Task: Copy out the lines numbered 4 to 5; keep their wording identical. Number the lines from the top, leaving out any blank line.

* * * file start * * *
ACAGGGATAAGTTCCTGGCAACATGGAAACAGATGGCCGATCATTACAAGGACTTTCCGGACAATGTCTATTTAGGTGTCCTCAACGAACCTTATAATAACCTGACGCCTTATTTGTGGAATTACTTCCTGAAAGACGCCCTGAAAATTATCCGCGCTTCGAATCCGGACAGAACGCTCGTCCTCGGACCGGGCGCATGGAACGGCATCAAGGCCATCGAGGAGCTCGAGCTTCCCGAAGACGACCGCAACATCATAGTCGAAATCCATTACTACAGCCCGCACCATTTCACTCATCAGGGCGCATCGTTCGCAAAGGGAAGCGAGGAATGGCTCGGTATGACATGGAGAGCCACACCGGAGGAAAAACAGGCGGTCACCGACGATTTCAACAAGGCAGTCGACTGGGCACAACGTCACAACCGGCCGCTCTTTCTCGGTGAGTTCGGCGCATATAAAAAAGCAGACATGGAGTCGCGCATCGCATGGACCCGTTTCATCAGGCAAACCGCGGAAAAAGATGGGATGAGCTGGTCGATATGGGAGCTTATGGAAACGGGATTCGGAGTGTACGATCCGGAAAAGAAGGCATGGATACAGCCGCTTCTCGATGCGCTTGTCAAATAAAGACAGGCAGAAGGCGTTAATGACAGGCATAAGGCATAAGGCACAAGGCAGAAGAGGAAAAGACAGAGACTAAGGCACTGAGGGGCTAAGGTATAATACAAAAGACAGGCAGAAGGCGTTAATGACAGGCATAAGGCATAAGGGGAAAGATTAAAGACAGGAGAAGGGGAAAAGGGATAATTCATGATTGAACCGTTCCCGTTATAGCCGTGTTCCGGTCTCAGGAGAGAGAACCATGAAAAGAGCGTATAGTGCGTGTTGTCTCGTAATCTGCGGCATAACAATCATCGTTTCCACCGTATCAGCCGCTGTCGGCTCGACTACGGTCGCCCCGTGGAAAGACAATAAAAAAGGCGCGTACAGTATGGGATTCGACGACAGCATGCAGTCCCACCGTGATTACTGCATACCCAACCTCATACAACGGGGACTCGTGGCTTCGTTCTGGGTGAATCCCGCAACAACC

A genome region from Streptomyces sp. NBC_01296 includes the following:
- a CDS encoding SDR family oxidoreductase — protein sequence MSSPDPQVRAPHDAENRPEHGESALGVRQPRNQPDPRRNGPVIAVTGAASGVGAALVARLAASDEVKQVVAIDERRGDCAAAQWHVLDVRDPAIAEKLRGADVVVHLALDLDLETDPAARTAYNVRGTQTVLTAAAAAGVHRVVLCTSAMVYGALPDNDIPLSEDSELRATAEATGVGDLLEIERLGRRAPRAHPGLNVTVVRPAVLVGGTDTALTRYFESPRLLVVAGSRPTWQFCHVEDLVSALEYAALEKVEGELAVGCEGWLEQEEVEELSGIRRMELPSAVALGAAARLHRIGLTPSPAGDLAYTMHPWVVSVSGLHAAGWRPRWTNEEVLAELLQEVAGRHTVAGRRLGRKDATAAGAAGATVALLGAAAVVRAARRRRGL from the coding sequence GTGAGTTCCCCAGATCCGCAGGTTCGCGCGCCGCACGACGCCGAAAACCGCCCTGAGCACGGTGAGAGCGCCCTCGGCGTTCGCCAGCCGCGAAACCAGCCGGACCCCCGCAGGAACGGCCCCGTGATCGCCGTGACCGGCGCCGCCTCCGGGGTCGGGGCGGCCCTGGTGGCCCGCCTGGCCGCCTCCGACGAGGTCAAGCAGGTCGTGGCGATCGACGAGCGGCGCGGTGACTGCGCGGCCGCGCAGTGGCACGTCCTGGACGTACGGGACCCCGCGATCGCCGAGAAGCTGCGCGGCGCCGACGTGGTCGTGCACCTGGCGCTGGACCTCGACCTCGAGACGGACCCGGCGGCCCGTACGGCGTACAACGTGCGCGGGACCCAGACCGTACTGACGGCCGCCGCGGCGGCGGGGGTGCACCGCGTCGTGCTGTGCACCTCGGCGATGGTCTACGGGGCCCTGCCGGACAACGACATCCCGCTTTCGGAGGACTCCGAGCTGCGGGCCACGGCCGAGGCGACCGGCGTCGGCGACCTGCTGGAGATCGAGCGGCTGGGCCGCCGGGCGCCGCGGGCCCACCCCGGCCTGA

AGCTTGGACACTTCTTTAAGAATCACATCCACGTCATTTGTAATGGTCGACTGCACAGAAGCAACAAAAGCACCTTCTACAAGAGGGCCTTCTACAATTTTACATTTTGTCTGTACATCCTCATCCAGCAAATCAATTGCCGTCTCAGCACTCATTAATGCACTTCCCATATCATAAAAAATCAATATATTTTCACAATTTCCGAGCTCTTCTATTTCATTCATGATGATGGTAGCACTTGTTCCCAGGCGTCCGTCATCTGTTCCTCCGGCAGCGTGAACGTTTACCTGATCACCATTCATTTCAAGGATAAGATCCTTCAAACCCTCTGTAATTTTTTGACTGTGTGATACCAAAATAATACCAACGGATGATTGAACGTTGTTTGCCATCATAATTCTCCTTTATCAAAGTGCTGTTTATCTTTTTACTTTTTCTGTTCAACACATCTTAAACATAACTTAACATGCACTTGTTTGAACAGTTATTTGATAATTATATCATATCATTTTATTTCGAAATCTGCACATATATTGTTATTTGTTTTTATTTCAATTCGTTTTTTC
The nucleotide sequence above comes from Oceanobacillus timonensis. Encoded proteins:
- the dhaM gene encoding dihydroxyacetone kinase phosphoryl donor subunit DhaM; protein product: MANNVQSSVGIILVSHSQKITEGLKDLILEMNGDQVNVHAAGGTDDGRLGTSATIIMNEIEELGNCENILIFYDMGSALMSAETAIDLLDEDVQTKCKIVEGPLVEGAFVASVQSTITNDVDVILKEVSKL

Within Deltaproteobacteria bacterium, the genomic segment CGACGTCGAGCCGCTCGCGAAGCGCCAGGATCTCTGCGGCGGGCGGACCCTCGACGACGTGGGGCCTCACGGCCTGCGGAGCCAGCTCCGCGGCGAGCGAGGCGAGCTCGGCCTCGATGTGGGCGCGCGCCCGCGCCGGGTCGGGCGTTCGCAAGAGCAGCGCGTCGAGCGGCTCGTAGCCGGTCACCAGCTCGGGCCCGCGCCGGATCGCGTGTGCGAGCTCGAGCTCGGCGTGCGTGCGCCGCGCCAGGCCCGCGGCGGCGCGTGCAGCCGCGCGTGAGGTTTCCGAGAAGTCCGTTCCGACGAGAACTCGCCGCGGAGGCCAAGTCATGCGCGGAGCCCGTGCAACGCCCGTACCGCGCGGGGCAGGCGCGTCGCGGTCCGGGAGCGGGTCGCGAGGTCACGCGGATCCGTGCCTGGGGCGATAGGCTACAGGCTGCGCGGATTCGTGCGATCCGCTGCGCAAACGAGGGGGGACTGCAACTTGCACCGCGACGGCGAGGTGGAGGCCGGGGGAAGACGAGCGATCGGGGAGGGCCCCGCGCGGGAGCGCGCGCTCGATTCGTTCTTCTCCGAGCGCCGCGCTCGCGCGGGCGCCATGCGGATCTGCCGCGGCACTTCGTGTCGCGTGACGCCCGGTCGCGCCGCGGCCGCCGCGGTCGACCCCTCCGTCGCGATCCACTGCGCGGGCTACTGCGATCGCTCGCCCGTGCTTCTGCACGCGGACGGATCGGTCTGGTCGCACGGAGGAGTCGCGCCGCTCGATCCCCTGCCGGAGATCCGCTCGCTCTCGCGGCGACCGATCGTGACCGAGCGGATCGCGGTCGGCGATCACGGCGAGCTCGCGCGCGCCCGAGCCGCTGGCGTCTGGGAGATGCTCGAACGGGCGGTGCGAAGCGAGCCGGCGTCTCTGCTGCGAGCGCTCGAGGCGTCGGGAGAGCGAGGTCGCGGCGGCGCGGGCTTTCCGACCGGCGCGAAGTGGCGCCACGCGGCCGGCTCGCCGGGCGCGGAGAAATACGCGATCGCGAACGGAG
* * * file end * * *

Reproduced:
AGCTTGGACACTTCTTTAAGAATCACATCCACGTCATTTGTAATGGTCGACTGCACAGAAGCAACAAAAGCACCTTCTACAAGAGGGCCTTCTACAATTTTACATTTTGTCTGTACATCCTCATCCAGCAAATCAATTGCCGTCTCAGCACTCATTAATGCACTTCCCATATCATAAAAAATCAATATATTTTCACAATTTCCGAGCTCTTCTATTTCATTCATGATGATGGTAGCACTTGTTCCCAGGCGTCCGTCATCTGTTCCTCCGGCAGCGTGAACGTTTACCTGATCACCATTCATTTCAAGGATAAGATCCTTCAAACCCTCTGTAATTTTTTGACTGTGTGATACCAAAATAATACCAACGGATGATTGAACGTTGTTTGCCATCATAATTCTCCTTTATCAAAGTGCTGTTTATCTTTTTACTTTTTCTGTTCAACACATCTTAAACATAACTTAACATGCACTTGTTTGAACAGTTATTTGATAATTATATCATATCATTTTATTTCGAAATCTGCACATATATTGTTATTTGTTTTTATTTCAATTCGTTTTTTC
The nucleotide sequence above comes from Oceanobacillus timonensis. Encoded proteins: